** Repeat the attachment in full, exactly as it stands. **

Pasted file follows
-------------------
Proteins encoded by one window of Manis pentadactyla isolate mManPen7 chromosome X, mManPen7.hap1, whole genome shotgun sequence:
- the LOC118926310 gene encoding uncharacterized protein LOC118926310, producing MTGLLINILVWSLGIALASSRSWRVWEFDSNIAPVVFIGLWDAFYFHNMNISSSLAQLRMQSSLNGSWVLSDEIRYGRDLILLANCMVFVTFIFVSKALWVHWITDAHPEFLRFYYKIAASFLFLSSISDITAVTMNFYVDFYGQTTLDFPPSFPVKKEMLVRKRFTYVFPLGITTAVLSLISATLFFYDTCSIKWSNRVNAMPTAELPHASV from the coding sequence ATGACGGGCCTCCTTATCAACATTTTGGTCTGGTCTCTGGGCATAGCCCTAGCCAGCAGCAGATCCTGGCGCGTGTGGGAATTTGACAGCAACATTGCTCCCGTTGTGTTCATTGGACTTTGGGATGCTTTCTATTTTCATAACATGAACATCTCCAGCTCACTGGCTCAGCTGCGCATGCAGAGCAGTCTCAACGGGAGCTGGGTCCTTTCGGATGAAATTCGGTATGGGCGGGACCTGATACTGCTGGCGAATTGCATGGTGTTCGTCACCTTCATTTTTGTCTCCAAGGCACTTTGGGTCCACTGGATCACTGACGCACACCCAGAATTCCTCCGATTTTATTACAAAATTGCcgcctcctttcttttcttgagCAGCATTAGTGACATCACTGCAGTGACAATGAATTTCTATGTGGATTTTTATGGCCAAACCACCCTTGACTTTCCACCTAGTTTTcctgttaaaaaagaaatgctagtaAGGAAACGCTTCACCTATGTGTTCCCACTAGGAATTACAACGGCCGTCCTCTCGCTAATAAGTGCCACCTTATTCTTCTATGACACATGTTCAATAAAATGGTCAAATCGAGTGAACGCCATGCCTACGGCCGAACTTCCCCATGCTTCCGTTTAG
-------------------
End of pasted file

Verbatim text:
Proteins encoded by one window of Manis pentadactyla isolate mManPen7 chromosome X, mManPen7.hap1, whole genome shotgun sequence:
- the LOC118926310 gene encoding uncharacterized protein LOC118926310, producing MTGLLINILVWSLGIALASSRSWRVWEFDSNIAPVVFIGLWDAFYFHNMNISSSLAQLRMQSSLNGSWVLSDEIRYGRDLILLANCMVFVTFIFVSKALWVHWITDAHPEFLRFYYKIAASFLFLSSISDITAVTMNFYVDFYGQTTLDFPPSFPVKKEMLVRKRFTYVFPLGITTAVLSLISATLFFYDTCSIKWSNRVNAMPTAELPHASV from the coding sequence ATGACGGGCCTCCTTATCAACATTTTGGTCTGGTCTCTGGGCATAGCCCTAGCCAGCAGCAGATCCTGGCGCGTGTGGGAATTTGACAGCAACATTGCTCCCGTTGTGTTCATTGGACTTTGGGATGCTTTCTATTTTCATAACATGAACATCTCCAGCTCACTGGCTCAGCTGCGCATGCAGAGCAGTCTCAACGGGAGCTGGGTCCTTTCGGATGAAATTCGGTATGGGCGGGACCTGATACTGCTGGCGAATTGCATGGTGTTCGTCACCTTCATTTTTGTCTCCAAGGCACTTTGGGTCCACTGGATCACTGACGCACACCCAGAATTCCTCCGATTTTATTACAAAATTGCcgcctcctttcttttcttgagCAGCATTAGTGACATCACTGCAGTGACAATGAATTTCTATGTGGATTTTTATGGCCAAACCACCCTTGACTTTCCACCTAGTTTTcctgttaaaaaagaaatgctagtaAGGAAACGCTTCACCTATGTGTTCCCACTAGGAATTACAACGGCCGTCCTCTCGCTAATAAGTGCCACCTTATTCTTCTATGACACATGTTCAATAAAATGGTCAAATCGAGTGAACGCCATGCCTACGGCCGAACTTCCCCATGCTTCCGTTTAG